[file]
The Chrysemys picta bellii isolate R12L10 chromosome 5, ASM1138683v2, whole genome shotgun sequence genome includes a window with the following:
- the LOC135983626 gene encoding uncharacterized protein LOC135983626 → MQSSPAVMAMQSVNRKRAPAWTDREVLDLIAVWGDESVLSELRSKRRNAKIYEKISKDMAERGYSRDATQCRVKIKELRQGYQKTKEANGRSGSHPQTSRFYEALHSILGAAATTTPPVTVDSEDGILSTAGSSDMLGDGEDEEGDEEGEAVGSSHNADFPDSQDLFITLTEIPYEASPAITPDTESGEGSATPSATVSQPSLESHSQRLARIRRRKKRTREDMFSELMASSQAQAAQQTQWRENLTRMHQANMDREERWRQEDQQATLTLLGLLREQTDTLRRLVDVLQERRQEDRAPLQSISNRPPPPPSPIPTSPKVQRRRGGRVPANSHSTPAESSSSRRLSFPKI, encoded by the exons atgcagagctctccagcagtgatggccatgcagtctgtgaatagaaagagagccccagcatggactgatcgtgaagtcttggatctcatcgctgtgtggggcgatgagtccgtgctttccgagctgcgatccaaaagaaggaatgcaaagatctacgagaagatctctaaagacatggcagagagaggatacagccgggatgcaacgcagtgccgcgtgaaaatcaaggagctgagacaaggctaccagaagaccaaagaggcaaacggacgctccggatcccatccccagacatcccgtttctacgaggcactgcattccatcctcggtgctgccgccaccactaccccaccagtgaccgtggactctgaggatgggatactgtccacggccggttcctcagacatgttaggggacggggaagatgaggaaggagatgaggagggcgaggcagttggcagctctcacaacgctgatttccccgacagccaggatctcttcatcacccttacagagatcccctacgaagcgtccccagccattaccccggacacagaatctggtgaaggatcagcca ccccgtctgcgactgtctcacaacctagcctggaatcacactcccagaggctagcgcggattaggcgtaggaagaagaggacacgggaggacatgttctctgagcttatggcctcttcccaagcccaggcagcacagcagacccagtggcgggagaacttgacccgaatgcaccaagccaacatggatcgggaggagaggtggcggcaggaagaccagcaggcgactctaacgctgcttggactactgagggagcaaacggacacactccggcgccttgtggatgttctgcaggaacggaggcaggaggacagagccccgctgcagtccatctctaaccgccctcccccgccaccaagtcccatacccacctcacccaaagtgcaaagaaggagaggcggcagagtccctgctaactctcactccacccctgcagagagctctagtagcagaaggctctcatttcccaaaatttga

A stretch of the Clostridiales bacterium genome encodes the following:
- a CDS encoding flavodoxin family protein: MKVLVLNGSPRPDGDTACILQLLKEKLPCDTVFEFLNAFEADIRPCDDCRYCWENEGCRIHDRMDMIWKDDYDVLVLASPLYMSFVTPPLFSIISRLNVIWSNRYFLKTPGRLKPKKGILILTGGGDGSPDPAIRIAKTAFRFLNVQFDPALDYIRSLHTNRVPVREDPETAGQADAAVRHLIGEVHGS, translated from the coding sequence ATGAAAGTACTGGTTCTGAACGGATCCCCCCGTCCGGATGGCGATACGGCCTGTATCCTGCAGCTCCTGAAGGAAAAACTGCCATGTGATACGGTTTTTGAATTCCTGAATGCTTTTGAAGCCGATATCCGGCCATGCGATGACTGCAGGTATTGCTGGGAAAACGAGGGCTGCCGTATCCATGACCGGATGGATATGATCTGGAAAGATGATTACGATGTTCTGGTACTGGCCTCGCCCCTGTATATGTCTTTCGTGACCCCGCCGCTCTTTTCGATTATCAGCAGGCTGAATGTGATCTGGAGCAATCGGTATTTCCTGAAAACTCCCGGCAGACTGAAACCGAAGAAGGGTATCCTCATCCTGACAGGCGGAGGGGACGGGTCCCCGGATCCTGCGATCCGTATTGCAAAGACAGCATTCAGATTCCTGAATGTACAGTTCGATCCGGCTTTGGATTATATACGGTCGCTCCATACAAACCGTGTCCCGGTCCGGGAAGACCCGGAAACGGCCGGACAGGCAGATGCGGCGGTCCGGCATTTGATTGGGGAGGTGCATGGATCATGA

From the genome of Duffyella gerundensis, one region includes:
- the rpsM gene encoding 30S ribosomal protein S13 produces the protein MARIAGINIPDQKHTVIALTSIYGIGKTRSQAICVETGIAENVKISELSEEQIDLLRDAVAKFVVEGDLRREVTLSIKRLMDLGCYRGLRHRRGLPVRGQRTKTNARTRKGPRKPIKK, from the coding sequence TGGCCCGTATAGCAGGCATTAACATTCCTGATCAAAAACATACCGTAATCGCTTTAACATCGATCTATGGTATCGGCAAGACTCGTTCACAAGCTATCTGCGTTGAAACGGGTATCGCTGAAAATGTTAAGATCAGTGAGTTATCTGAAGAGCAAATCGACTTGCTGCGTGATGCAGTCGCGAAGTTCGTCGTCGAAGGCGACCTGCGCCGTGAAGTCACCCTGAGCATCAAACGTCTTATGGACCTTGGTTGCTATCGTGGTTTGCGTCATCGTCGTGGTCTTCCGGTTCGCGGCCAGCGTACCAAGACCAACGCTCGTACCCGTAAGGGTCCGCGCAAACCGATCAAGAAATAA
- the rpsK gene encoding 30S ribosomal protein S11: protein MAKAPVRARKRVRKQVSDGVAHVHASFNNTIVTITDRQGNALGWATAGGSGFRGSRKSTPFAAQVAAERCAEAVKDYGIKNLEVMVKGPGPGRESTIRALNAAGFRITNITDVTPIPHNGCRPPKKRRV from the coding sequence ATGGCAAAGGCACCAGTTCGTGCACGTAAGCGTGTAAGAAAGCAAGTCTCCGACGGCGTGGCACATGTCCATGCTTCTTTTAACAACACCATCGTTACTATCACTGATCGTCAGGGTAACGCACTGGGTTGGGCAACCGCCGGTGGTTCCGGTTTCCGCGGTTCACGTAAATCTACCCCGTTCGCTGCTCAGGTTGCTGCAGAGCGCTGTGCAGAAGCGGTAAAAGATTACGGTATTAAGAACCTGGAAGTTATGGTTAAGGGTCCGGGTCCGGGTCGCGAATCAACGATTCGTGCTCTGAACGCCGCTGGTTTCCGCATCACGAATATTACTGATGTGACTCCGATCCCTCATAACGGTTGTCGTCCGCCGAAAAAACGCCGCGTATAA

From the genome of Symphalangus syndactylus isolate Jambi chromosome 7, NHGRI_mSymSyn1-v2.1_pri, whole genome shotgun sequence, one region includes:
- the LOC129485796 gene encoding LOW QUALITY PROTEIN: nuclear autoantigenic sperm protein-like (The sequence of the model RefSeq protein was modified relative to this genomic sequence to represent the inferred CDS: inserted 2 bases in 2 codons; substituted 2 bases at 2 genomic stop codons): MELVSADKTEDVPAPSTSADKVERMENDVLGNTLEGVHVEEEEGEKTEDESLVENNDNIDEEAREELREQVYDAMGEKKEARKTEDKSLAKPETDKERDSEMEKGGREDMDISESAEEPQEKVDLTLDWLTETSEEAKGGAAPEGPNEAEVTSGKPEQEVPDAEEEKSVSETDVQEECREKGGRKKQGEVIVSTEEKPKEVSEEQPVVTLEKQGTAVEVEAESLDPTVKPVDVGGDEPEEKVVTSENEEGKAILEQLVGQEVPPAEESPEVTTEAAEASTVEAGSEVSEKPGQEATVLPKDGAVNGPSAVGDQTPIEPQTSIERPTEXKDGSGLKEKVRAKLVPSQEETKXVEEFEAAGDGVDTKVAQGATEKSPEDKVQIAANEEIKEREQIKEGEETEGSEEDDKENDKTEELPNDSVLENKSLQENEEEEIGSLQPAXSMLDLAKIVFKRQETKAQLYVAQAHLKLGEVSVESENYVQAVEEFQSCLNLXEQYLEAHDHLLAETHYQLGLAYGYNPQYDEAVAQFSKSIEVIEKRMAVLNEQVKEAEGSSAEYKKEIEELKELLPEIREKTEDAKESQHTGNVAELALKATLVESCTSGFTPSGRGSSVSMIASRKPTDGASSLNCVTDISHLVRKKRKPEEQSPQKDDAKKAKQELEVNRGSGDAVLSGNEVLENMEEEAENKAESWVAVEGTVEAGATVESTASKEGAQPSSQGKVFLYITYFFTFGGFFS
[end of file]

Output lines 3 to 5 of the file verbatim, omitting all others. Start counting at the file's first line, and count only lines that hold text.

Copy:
A stretch of the Clostridiales bacterium genome encodes the following:
- a CDS encoding flavodoxin family protein: MKVLVLNGSPRPDGDTACILQLLKEKLPCDTVFEFLNAFEADIRPCDDCRYCWENEGCRIHDRMDMIWKDDYDVLVLASPLYMSFVTPPLFSIISRLNVIWSNRYFLKTPGRLKPKKGILILTGGGDGSPDPAIRIAKTAFRFLNVQFDPALDYIRSLHTNRVPVREDPETAGQADAAVRHLIGEVHGS, translated from the coding sequence ATGAAAGTACTGGTTCTGAACGGATCCCCCCGTCCGGATGGCGATACGGCCTGTATCCTGCAGCTCCTGAAGGAAAAACTGCCATGTGATACGGTTTTTGAATTCCTGAATGCTTTTGAAGCCGATATCCGGCCATGCGATGACTGCAGGTATTGCTGGGAAAACGAGGGCTGCCGTATCCATGACCGGATGGATATGATCTGGAAAGATGATTACGATGTTCTGGTACTGGCCTCGCCCCTGTATATGTCTTTCGTGACCCCGCCGCTCTTTTCGATTATCAGCAGGCTGAATGTGATCTGGAGCAATCGGTATTTCCTGAAAACTCCCGGCAGACTGAAACCGAAGAAGGGTATCCTCATCCTGACAGGCGGAGGGGACGGGTCCCCGGATCCTGCGATCCGTATTGCAAAGACAGCATTCAGATTCCTGAATGTACAGTTCGATCCGGCTTTGGATTATATACGGTCGCTCCATACAAACCGTGTCCCGGTCCGGGAAGACCCGGAAACGGCCGGACAGGCAGATGCGGCGGTCCGGCATTTGATTGGGGAGGTGCATGGATCATGA

From the genome of Duffyella gerundensis, one region includes: